Fuel cells and batteries were by far the largest categories.

“This amount will likely rise because of growing war fighter energy and power demands as well as interest in smaller, lighter, and more capable power sources,” which are “a mission-critical technology and may ultimately affect the warfighter if DoD is unable to meet demand,” the report said.

That investment line item is expected to increase because of a rise in the military’s reliance on advanced weapon systems and equipment and ongoing efforts to develop new technologies that are smaller, lighter, and more power dense, the GAO report said.

The suite of technologies extends to renewable energy sources, more-efficient generators and nano-grid technology for supplying those storage devices with power.

On base, a soldier can charge batteries fairly easily by plugging them into a generator or other power source like a solar array. Rechargeable batteries inherently lighten the load because soldiers don’t have to carry spares. But they must have a way to recharge batteries on the go.

Enter another CERDEC program that, along with SWIPES, has been selected as a top-10 Army technology of the year. The rucksack enhanced portable power system, or REPPS, is a foldable, portable, 10-pound battery recharging station that uses 62-watt solar panels.

The Marine Corps has similar systems.

Using the digital tactical communication system and a new self-repeating, self-healing TrellisWare radio, two communication devices can now do the work currently done by four types of radios, said Brig. Gen. Mark Wise, commander of the Marine Corps Warfighting Lab.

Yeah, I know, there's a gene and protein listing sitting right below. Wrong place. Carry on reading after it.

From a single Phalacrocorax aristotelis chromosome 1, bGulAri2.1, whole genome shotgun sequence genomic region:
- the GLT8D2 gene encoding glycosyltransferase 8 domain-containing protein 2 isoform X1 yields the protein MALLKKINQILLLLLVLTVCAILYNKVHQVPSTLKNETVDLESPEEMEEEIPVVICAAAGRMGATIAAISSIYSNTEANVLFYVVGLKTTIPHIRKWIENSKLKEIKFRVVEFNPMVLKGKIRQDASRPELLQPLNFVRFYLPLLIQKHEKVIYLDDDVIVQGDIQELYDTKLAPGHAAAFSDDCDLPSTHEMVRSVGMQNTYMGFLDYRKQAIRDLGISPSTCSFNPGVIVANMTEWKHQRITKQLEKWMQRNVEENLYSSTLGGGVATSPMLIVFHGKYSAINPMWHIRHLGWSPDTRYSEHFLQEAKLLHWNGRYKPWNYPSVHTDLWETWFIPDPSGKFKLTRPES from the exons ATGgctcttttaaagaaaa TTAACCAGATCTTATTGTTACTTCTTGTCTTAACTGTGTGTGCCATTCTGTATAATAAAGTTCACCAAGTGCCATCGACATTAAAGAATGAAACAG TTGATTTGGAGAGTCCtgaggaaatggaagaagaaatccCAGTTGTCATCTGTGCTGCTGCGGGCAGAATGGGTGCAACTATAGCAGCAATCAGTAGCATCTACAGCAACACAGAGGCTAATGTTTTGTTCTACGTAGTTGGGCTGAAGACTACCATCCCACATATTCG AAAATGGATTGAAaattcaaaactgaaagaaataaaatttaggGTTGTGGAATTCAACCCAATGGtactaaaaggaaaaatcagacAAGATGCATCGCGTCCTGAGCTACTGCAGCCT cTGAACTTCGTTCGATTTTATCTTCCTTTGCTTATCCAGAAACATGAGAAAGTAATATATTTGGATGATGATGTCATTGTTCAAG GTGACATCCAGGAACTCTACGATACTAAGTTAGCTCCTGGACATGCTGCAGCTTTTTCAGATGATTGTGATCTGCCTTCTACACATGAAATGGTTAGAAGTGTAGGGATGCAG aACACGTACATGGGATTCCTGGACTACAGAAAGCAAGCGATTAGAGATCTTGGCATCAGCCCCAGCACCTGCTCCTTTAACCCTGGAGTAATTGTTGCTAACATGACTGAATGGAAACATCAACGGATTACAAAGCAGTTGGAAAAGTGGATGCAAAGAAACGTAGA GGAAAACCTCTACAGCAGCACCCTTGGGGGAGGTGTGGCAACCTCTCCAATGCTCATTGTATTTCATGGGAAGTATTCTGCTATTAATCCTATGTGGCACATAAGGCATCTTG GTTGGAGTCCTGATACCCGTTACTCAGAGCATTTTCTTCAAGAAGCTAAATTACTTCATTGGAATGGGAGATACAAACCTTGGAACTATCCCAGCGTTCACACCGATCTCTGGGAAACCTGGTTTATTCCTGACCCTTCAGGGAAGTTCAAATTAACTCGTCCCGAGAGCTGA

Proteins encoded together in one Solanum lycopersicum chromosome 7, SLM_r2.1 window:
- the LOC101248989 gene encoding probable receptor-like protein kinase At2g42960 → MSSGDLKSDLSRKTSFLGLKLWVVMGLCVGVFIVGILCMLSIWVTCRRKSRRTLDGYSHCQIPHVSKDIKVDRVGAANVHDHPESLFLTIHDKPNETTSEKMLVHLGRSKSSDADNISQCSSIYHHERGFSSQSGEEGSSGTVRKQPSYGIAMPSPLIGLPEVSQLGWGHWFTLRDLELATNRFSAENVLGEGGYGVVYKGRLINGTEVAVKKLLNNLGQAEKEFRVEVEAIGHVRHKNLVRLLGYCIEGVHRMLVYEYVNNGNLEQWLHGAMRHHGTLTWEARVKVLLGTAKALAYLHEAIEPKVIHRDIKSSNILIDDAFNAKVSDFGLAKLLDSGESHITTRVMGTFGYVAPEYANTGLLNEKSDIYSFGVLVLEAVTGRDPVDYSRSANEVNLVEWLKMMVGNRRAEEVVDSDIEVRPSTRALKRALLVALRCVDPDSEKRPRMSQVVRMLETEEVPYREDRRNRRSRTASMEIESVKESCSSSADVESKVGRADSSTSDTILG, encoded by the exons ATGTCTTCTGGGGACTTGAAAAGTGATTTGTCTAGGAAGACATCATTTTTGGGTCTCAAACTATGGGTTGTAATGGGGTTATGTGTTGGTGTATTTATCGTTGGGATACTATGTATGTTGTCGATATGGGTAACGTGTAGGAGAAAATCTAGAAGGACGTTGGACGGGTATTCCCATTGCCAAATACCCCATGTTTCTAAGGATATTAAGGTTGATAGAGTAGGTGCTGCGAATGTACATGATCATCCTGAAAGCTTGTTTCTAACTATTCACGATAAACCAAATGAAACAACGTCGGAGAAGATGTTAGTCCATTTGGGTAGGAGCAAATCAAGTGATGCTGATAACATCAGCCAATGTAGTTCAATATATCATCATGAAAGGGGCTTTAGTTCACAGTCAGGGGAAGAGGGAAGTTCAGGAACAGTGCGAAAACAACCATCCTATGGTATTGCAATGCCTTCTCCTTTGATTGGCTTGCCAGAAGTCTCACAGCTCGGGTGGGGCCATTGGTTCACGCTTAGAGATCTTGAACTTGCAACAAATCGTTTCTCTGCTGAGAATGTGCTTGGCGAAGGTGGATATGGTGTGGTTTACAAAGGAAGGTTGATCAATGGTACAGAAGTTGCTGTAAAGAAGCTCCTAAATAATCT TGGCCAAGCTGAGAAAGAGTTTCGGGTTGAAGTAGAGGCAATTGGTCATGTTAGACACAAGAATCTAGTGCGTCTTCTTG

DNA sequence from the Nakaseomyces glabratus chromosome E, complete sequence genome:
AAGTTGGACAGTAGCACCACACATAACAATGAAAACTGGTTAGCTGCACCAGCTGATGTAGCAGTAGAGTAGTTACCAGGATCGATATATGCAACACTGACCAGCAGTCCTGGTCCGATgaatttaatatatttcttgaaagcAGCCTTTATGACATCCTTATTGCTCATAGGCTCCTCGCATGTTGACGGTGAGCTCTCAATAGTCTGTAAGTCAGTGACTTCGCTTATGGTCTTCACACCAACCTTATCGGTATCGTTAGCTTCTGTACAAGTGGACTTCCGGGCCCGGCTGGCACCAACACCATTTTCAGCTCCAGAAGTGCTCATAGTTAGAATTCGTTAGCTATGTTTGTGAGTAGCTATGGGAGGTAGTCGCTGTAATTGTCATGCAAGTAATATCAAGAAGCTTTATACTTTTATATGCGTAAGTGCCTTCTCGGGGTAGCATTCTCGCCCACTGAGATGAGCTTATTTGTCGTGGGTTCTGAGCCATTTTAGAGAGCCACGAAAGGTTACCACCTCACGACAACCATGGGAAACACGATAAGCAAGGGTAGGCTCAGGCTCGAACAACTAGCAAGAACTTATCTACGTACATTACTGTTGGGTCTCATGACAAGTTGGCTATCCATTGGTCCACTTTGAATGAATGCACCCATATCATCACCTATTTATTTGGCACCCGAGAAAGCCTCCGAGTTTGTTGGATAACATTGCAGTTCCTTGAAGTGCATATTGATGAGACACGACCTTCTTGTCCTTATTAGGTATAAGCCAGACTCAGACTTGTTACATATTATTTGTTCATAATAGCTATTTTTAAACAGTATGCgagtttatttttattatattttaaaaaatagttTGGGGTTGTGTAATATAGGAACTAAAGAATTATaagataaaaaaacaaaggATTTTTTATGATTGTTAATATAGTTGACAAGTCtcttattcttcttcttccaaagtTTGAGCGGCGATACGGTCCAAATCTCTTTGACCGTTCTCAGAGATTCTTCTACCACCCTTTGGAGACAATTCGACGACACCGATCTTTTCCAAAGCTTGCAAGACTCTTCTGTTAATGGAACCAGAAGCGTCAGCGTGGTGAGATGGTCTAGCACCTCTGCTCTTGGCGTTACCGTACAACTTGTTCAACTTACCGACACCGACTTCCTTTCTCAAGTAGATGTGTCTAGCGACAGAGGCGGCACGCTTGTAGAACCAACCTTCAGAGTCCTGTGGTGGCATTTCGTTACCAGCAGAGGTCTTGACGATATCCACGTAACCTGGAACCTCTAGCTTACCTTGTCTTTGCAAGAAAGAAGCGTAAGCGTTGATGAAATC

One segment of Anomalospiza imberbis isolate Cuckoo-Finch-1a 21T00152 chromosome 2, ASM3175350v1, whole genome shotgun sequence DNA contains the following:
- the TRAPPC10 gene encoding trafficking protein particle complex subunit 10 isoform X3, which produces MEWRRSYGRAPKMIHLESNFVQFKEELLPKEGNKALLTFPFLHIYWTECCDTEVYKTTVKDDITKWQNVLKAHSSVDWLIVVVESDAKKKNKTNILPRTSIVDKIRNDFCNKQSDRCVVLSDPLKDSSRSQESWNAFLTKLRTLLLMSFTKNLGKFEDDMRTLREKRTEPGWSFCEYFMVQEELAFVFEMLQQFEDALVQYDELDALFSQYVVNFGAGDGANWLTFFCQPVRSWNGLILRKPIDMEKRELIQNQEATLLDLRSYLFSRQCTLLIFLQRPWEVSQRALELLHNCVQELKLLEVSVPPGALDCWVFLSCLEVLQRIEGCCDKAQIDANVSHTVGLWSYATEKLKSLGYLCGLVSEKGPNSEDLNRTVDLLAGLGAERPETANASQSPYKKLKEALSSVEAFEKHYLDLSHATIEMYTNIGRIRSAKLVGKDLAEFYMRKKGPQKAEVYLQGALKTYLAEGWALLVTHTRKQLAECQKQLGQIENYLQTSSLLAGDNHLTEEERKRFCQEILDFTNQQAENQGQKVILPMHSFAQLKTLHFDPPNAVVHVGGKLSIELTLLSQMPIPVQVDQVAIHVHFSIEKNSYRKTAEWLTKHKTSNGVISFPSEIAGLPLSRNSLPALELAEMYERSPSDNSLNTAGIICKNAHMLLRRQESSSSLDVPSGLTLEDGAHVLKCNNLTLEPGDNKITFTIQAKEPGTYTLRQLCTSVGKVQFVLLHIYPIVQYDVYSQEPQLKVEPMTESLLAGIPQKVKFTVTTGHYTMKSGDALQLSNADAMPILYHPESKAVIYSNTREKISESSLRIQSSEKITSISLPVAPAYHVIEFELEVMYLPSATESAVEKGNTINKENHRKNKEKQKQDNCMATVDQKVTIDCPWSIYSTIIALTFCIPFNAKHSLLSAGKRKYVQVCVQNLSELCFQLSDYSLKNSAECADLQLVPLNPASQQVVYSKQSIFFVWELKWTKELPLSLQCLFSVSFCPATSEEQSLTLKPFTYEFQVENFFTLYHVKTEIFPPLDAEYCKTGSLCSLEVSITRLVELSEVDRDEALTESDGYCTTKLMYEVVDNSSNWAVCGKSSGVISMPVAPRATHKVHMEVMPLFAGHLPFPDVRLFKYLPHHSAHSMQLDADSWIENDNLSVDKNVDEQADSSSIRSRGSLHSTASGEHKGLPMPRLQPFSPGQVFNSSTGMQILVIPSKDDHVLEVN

The batteries used by those two radio sets are half the size of the one powering current sets, last twice as long and are all rechargeable, Wise said.

Maj. Gen. John Toolan, who recently returned from Afghanistan as commander of the 2nd Marine Division, said reducing soldier loads was a priority for the service.

“We’re still carrying around these big, hunkin’ things and the new rechargeable batteries are just as heavy as the older batteries,” he told National Defense. “We’ve got to keep lightening the load. That has to be a priority with batteries in the future.”

A typical combat load is around 100 pounds of gear for a single soldier, including batteries, ammunition, rations and other supplies. That’s too heavy, combatant commanders agree. Battery technology is one area where pounds can be cut using new technologies and higher-density, more efficient fuel cells.

“When you start talking about Marines out there in the field having to hump hundreds of pounds of batteries to ensure that we’ve got the equipment in operating order throughout the duration of the patrol, [battery weight] becomes huge,” said Wise.

Batteries can only be as small and lightweight as the energy density of their core materials allows. Physics and chemistry will eventually dictate just how small they can become, said George Solhan, director of Marine Corps science and technology at the Office of Naval Research.